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I got a speeding ticket for going 54 mph on a 35 mph zone in Chapel Hill. What should I do, this is my first ticket.

Chapel Hill, NC |
Attorney answers 6

Posted

Check procedure on asking for traffic school.

Posted

This needs to be reduced,or it would increase your insurance for three years.I practice traffic law in Chapel Hill if you need help.

Posted

You received a four-point ticket (assuming you have a NJ driver’s licencee as if you are out of state only 2 points will transfer out ). If you didn’t get any other tickets and were polite to the officer there is a lot of hope to get it reduced. Especially since this is your first ticket. You should plead “not guilty.” and go to court to fight it. If you do it on your own, the State will almost always offer you to plead to a lower speed limit violation that would result in a 2 pt ticket. They may offer you a chance to plead to “unsafe driving” which is a zero point violation but comes with a greater cost and a limit on the number of times it can be used if it is offered by the State. Your chance to get the ticket reduced to a zero point ticket is greatest with a good attorney. Any attorney can get you down to two points.

This is merely a legal opinion based upon the limited facts provided. Once we are retained and all the facts are set forth and discovery completed, then a full opinion can be given.

Jordan D Yuelys

Jordan D Yuelys

Posted

Sorry I thought your ticket was from Cherry Hill NJ. But any ticket should be fought.

Posted

Gracious, DON'T mess around with that kind of ticket.

Driving school likely isn't the most appropriate option. . .although there is more to consider than just prior citations. (Wrecks count too, as do other PJC issues with household members.)

If I got a ticket in Chapel Hill, NC I'd call Sam Coleman. Absolutely FABULOUS attorney and frankly, he's good friend. I'd trust my ability to drive (aka license) with him.

Please tell him I said hello!

http://www.cghp-law.com/meet-our-lawyers.php

bill powers
north carolina dwi defense (statewide)
charlotte concord and brevard

NOTE: Although a response is provided to the specific question, there may be other facts and law relevant to the issue. The questioner should not base any decision on the answer and is specifically advised no client-lawyer relationship has been established. Put simply, seek the advice of competent counsel without delay to discuss the particular aspects of the case, factual scenario and historical background. NOTE: There may be other facts and law relevant to the issue. Readers should not base any decision on the;information provided herein and are specifically advised no client-lawyer relationship has been established. Put simply, seek the advice of competent counsel without delay to discuss the particular aspects of the case, factual scenario and historical background WHY: The content herein is provided for educational purposes and should not be inferred as applying only to DWI / DUI criminal defense. In fact, it may be equally relevant to claims of personal injury involving accidents and the consumption of alcohol or more simply, to the daily practice of law. Bill Powers lectures on such issues on a regular basis with the intent to educate, to be fair, to be accurate and to encourage, open, honest and scientific discussion on the subject. Attorney Bill Powers did NOT represent the Defendant in the particular cause of action.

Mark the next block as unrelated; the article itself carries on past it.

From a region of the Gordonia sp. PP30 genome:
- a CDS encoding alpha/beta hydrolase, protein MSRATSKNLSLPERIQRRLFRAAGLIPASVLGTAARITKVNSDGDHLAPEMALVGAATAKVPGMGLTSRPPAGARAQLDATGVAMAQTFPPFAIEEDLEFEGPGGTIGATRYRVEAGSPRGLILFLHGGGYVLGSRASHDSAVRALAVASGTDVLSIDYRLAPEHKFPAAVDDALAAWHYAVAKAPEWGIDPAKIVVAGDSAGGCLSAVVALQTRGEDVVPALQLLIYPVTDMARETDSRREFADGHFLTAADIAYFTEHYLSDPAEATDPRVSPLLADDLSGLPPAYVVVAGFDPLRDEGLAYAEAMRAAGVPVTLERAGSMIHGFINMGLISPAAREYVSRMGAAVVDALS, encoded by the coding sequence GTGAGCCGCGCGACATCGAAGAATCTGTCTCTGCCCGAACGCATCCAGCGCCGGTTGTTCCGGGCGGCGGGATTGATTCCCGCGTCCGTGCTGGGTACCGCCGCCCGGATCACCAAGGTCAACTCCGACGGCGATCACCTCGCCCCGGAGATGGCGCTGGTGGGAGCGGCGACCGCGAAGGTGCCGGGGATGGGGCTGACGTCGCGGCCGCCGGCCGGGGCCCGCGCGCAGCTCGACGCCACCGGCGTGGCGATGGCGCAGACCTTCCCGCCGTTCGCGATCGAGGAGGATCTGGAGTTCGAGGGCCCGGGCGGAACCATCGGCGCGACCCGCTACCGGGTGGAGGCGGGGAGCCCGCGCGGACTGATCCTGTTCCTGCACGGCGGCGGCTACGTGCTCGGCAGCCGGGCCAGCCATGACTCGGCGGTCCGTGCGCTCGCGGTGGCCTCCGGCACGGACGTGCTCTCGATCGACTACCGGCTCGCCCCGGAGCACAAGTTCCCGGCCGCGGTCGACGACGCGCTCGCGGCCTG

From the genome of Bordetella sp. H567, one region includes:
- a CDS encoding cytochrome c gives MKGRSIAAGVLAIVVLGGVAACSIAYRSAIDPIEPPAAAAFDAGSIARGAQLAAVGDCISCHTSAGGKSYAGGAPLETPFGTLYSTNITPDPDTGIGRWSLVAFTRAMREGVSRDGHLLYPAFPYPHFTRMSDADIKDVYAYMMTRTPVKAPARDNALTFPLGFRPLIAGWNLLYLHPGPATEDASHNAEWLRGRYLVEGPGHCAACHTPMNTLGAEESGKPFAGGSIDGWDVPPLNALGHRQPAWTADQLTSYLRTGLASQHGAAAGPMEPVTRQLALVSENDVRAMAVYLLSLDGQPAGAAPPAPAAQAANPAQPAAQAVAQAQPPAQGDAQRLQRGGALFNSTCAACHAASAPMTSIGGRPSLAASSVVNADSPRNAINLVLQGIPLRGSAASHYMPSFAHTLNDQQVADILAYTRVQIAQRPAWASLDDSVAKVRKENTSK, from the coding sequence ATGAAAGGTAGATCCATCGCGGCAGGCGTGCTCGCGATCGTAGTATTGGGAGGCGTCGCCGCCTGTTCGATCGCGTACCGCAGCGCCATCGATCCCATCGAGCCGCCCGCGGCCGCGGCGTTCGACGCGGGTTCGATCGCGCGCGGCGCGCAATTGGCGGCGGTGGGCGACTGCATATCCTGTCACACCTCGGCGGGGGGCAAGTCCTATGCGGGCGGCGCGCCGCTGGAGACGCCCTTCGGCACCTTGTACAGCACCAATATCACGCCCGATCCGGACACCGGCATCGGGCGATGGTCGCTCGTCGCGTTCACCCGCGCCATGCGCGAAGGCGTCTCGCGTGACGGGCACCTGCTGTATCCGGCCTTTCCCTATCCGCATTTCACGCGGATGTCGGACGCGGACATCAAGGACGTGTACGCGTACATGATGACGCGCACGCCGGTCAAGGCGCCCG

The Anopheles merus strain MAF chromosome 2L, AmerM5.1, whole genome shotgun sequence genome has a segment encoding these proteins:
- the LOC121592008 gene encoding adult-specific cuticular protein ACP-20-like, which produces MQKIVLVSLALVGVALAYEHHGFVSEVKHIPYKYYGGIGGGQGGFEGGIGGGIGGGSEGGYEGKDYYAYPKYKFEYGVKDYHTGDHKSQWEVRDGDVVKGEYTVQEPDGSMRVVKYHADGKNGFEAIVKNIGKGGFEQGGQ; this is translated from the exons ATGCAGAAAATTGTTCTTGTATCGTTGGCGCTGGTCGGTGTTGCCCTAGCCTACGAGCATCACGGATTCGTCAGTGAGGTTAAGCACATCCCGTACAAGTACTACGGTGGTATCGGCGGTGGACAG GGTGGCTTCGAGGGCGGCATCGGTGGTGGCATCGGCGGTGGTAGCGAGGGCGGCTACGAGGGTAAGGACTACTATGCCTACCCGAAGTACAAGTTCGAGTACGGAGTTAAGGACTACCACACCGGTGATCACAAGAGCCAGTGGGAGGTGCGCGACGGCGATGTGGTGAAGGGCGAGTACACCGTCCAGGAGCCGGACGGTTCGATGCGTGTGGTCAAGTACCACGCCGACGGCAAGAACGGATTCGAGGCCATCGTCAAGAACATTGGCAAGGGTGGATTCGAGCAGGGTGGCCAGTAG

Posted

You need to challenge the ticket or get it reduced. Otherwise you'll have DMV points and insurance points to deal with. An increase in your insurance rate could costs hundreds/thousands of dollars over the next few years.

Please feel free to call me for a free evaluation of your case.

Posted

If you go to court, the ADA will sometimes reduce the offense. That can help with points. However, if this is your first ticket - in NC you can ASK the judge if s/he will grant a PJC (Prayer for judgment). In essence, you plead guilty but the case is put in limbo - the way it was described to me is that "the judge's gavel is about to come down and then stops in mid-air." If you are granted a PJC then it shouldn't be an insurance issue. You will probably have to pay court costs, and possibly a fine. Make sure you bring at least $225 in cash with you to court.

Any information is provided for educational purposes only. No attorney-client relationship exists between any person reading this information. No warranty, express or implied is provided. If you have a legal matter is important to contact an attorney who is licensed in your state. Many attorneys provide free initial consultations.